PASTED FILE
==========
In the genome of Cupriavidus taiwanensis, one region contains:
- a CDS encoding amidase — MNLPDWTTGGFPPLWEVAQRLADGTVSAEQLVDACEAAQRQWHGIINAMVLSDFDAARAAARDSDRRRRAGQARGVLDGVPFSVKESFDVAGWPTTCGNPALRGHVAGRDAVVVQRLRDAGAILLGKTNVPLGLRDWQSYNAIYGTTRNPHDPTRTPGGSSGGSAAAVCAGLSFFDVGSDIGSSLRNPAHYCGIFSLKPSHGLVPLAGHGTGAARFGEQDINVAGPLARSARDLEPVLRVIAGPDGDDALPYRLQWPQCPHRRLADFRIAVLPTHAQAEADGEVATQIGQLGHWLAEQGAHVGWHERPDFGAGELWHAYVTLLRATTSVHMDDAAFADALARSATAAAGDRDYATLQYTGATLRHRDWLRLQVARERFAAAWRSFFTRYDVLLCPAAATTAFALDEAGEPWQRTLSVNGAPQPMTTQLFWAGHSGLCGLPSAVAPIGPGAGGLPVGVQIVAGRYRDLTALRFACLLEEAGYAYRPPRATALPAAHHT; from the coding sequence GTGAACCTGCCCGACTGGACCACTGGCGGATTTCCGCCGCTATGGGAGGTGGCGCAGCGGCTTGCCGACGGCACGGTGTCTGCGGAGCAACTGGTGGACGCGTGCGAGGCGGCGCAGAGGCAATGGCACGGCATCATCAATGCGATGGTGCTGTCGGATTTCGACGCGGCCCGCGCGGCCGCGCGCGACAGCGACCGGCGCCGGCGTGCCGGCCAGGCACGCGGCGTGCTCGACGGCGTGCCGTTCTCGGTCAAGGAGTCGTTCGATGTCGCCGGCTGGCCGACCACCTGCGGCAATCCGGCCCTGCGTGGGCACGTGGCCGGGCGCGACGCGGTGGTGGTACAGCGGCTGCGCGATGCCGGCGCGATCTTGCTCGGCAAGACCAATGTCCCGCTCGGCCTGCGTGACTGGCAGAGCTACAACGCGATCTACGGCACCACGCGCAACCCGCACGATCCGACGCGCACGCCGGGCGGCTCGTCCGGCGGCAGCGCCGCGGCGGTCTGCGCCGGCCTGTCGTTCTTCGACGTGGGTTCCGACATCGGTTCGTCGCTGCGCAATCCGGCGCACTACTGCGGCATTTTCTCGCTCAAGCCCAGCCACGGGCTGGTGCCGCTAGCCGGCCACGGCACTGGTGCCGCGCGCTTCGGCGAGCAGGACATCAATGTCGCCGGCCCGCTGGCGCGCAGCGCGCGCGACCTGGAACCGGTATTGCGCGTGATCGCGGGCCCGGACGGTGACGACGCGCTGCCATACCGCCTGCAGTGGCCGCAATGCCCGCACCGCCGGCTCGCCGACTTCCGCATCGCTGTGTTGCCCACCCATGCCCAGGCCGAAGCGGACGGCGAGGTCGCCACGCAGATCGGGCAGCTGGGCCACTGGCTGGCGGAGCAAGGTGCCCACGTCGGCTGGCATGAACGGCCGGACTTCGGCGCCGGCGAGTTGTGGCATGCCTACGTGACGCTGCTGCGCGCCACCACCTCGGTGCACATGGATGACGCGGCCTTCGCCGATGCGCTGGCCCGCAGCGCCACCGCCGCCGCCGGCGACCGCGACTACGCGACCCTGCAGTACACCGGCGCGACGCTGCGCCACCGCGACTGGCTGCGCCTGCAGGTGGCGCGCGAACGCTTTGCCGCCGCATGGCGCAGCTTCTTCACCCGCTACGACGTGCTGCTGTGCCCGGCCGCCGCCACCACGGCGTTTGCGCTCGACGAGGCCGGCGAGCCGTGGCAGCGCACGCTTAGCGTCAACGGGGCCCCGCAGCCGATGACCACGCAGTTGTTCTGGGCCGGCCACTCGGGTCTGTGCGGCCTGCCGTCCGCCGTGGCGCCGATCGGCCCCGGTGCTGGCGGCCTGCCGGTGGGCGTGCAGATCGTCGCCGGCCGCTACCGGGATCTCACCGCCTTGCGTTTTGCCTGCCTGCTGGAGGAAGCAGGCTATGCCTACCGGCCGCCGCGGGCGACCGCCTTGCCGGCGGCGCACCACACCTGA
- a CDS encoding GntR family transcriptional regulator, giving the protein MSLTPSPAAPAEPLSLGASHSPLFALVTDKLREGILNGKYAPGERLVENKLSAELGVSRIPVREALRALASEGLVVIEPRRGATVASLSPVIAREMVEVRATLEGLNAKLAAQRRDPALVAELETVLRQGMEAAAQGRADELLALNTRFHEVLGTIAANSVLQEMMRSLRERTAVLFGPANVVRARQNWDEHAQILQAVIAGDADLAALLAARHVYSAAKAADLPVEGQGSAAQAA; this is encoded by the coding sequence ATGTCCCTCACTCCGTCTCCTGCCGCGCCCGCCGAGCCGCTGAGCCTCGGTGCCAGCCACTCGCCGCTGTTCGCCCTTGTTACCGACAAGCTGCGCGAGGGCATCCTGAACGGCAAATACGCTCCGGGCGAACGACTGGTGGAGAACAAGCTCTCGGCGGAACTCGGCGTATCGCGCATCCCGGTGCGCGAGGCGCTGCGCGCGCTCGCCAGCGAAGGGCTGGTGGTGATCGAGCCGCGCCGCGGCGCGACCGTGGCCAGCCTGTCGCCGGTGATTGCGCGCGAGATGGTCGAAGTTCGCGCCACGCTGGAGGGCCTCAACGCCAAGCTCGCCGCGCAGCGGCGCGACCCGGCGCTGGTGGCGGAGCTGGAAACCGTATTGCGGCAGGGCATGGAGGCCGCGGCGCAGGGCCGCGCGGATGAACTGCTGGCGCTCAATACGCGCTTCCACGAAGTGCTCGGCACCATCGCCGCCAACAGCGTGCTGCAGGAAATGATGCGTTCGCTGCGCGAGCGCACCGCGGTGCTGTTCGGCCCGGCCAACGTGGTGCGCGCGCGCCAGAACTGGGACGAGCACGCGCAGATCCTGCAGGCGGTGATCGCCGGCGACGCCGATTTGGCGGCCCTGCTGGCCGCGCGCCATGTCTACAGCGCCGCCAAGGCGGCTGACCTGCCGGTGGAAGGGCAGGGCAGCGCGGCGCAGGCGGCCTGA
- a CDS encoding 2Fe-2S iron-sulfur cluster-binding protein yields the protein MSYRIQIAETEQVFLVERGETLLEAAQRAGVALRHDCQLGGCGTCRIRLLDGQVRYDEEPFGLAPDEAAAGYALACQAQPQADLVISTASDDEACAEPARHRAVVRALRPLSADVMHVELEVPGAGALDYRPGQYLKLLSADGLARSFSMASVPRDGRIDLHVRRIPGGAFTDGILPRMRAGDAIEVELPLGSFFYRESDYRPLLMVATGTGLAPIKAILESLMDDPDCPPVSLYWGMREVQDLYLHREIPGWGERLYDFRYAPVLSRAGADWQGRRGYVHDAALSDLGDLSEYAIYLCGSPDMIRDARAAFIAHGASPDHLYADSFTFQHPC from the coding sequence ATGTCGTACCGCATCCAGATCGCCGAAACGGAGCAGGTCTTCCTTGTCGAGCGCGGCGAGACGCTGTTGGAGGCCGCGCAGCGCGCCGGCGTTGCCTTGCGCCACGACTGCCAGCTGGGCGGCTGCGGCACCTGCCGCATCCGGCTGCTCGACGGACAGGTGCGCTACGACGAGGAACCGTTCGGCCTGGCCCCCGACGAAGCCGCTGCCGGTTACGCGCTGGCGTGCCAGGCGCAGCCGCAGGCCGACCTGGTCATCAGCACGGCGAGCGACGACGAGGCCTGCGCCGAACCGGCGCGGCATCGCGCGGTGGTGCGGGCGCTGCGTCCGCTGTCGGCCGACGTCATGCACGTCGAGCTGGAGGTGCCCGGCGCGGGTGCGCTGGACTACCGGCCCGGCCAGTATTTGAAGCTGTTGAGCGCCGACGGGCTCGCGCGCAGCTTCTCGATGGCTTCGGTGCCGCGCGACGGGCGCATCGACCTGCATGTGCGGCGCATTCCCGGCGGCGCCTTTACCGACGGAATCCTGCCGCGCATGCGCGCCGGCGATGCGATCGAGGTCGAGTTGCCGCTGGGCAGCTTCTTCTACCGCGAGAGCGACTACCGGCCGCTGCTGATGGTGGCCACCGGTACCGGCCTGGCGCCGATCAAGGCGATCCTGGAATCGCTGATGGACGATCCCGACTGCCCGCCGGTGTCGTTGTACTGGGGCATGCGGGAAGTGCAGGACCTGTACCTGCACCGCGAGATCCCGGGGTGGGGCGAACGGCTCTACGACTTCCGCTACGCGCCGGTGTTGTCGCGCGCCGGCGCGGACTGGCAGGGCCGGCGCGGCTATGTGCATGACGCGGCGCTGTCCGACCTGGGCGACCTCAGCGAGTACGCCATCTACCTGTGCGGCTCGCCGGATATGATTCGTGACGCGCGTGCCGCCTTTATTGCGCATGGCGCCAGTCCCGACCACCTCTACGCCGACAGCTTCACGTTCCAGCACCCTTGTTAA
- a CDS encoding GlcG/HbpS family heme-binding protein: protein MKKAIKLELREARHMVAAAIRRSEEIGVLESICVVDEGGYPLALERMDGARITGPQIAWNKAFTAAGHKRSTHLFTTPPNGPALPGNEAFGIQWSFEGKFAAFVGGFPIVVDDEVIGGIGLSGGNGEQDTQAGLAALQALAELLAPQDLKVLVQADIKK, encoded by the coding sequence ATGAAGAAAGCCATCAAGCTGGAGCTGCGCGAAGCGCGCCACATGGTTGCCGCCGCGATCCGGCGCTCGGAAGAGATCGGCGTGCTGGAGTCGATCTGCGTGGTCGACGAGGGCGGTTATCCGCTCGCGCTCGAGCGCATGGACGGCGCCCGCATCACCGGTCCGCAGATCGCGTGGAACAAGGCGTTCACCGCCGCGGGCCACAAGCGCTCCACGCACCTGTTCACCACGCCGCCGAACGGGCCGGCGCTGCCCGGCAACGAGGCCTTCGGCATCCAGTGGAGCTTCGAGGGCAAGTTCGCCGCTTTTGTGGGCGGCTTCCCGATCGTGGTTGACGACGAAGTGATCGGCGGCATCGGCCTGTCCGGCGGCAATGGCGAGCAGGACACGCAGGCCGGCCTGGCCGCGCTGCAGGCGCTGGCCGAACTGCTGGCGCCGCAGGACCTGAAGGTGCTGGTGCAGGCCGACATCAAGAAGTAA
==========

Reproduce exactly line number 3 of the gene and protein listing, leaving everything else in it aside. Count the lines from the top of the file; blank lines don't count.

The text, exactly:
- a CDS encoding GntR family transcriptional regulator, giving the protein MSLTPSPAAPAEPLSLGASHSPLFALVTDKLREGILNGKYAPGERLVENKLSAELGVSRIPVREALRALASEGLVVIEPRRGATVASLSPVIAREMVEVRATLEGLNAKLAAQRRDPALVAELETVLRQGMEAAAQGRADELLALNTRFHEVLGTIAANSVLQEMMRSLRERTAVLFGPANVVRARQNWDEHAQILQAVIAGDADLAALLAARHVYSAAKAADLPVEGQGSAAQAA; this is encoded by the coding sequence ATGTCCCTCACTCCGTCTCCTGCCGCGCCCGCCGAGCCGCTGAGCCTCGGTGCCAGCCACTCGCCGCTGTTCGCCCTTGTTACCGACAAGCTGCGCGAGGGCATCCTGAACGGCAAATACGCTCCGGGCGAACGACTGGTGGAGAACAAGCTCTCGGCGGAACTCGGCGTATCGCGCATCCCGGTGCGCGAGGCGCTGCGCGCGCTCGCCAGCGAAGGGCTGGTGGTGATCGAGCCGCGCCGCGGCGCGACCGTGGCCAGCCTGTCGCCGGTGATTGCGCGCGAGATGGTCGAAGTTCGCGCCACGCTGGAGGGCCTCAACGCCAAGCTCGCCGCGCAGCGGCGCGACCCGGCGCTGGTGGCGGAGCTGGAAACCGTATTGCGGCAGGGCATGGAGGCCGCGGCGCAGGGCCGCGCGGATGAACTGCTGGCGCTCAATACGCGCTTCCACGAAGTGCTCGGCACCATCGCCGCCAACAGCGTGCTGCAGGAAATGATGCGTTCGCTGCGCGAGCGCACCGCGGTGCTGTTCGGCCCGGCCAACGTGGTGCGCGCGCGCCAGAACTGGGACGAGCACGCGCAGATCCTGCAGGCGGTGATCGCCGGCGACGCCGATTTGGCGGCCCTGCTGGCCGCGCGCCATGTCTACAGCGCCGCCAAGGCGGCTGACCTGCCGGTGGAAGGGCAGGGCAGCGCGGCGCAGGCGGCCTGA